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High Places - 03.07 - 09.07

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Artist: High Places

Album: 03.07 - 09.07

Label: Thrill Jockey

Review date: Jul. 28, 2008


High Places - "Head Spins (Extended Version)" (03.07 - 09.07)


Brooklyn vox-and-keyboard...type...stuff duo High Places’ singles comp 03/07 -09/07 might prove the best record of the summer. It's not the kind to blast from a car stereo, but the sort that perfectly complements an afternoon lazing at the beach or sunbathing on the roof. They sing about sand and oceans; they build songs from burbling sounds, steel drum-like instrumental accompaniment, and percussion that sounds like clinking seashells.

That’s not all that imbues High Places’ songs with the gentle, wistful mood of a late summer day, though. Rob Barber’s beats are consistently toe-tapping, if not persuasively danceable. They’ll trail off into, or fade in from, washes of Casio noise. Mary Pearson’s vocals function similarly, modulating in volume, her melodies disappearing into the end of a song or manifesting somewhere from within the beats. Would it be pushing a metaphor too hard to call this texturing “tidal?”

Cynical listeners might shudder and beat a retreat to the nearest basement. Indeed, High Places risk cutesiness: they’re from Brooklyn, they play (well, until recent Pitchfork Fest-scale appearances) D.I.Y. shows to which they haul their own P.A., Mary Pearson has a pretty little voice and good elocution, and their lyrical content extends oh-so-whimsically to "Martians" and "cats." Unlike some of their sweetie-pie, willfully experimental peers, though, High Places’ songs hold together as songs rather than mere fragments. The layers that comprise each song - beats, vocals, keyboards, whatever household utensil noises they sample - mesh together to form a whole, rather than seeming piecemeal. Pearson's vocals work strikingly well; one can hardly think of them as "lead vocals," as they're integrated thoroughly into the mix, no more or less prominent than beats or instrumentation. Although they use a wide variety of instruments and samples, nothing ever sticks out as illogical. High Places don't try too hard to summon a certain influence, or to force a glockenspiel into a song in which a glockenspiel wouldn’t make sense.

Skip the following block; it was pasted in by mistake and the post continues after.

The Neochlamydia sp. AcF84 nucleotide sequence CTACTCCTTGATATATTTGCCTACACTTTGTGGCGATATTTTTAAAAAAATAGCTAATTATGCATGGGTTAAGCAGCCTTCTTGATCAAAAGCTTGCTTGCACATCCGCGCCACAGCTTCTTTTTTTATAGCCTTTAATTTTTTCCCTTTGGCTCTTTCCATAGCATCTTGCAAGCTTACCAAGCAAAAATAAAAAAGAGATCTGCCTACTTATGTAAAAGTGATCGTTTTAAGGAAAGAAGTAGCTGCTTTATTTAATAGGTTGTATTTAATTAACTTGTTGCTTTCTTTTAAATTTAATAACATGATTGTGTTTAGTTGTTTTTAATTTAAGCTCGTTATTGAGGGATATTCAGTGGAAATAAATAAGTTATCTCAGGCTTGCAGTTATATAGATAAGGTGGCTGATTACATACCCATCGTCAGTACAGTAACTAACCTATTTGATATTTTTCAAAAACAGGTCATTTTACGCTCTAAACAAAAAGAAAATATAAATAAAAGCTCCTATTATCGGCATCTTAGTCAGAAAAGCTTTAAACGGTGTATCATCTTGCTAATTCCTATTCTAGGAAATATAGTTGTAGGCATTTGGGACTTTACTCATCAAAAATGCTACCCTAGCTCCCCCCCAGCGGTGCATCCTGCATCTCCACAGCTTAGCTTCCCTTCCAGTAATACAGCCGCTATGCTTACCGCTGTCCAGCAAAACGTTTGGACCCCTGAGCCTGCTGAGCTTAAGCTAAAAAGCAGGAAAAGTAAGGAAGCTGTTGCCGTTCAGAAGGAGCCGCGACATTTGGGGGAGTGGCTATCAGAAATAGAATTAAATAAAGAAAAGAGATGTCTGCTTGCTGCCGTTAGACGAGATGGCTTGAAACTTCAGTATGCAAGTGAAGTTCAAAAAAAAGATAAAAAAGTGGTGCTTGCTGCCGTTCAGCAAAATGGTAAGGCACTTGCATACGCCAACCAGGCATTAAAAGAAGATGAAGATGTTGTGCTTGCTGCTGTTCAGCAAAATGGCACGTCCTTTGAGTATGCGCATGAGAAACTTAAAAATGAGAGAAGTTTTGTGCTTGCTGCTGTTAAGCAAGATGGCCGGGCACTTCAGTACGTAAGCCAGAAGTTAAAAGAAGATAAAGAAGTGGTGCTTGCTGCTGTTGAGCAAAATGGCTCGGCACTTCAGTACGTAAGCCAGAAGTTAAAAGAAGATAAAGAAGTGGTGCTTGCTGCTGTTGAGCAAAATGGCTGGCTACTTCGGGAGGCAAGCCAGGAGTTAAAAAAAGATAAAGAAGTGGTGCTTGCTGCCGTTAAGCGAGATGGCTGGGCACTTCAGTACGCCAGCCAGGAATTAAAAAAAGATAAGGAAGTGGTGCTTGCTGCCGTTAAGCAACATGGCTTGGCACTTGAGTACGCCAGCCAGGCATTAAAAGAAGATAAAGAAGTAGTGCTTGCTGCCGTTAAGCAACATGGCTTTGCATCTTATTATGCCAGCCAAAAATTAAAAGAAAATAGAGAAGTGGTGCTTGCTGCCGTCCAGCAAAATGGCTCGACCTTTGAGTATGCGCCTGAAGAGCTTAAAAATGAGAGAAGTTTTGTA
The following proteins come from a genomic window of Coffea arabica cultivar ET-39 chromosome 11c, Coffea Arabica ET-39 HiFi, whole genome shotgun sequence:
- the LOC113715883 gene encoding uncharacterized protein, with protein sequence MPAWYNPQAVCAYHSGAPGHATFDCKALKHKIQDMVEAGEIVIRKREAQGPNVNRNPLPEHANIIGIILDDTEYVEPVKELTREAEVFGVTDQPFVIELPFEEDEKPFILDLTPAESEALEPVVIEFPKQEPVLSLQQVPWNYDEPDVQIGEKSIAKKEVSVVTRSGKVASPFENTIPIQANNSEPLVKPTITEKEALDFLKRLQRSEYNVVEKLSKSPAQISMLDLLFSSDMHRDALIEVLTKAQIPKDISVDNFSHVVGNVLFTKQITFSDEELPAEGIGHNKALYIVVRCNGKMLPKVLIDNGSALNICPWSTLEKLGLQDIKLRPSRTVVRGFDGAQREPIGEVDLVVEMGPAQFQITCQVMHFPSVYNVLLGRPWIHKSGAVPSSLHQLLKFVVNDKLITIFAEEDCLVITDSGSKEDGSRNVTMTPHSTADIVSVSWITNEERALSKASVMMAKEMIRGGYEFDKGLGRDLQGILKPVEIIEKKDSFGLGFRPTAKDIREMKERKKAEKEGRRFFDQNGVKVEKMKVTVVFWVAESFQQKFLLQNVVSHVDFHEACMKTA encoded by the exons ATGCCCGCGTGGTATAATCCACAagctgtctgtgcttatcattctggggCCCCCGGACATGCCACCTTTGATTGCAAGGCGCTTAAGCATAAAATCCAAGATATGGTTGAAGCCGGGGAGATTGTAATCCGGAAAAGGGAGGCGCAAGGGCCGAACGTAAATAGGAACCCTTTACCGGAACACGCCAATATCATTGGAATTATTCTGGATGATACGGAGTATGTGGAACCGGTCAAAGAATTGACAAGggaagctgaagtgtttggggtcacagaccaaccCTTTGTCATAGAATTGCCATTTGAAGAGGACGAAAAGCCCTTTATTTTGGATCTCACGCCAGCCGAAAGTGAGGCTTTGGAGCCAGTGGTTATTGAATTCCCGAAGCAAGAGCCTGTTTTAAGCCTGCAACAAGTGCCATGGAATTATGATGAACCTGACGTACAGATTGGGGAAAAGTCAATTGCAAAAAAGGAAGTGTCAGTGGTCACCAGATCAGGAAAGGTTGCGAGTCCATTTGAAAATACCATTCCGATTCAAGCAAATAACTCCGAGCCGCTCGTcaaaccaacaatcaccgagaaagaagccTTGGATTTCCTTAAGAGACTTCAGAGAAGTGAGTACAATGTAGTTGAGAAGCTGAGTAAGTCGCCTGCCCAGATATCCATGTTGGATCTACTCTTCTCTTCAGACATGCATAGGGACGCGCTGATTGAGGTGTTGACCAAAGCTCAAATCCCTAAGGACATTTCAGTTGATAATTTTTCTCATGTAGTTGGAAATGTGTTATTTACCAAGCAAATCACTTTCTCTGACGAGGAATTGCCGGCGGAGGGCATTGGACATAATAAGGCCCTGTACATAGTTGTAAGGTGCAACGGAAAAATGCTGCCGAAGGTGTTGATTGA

High Places’ songs sound so consistent on this collection, in fact, that one hopes they’ll shake things up a little bit on their impending debut album. For a neophyte, it’s hard to imagine this as a "singles" compilation. Each song seems a logical move from the song that preceded it, and no track stands out particularly from the rest. As a distinctive sound, though, as a warm, pulsing vibe, they succeed.

By Talya Cooper

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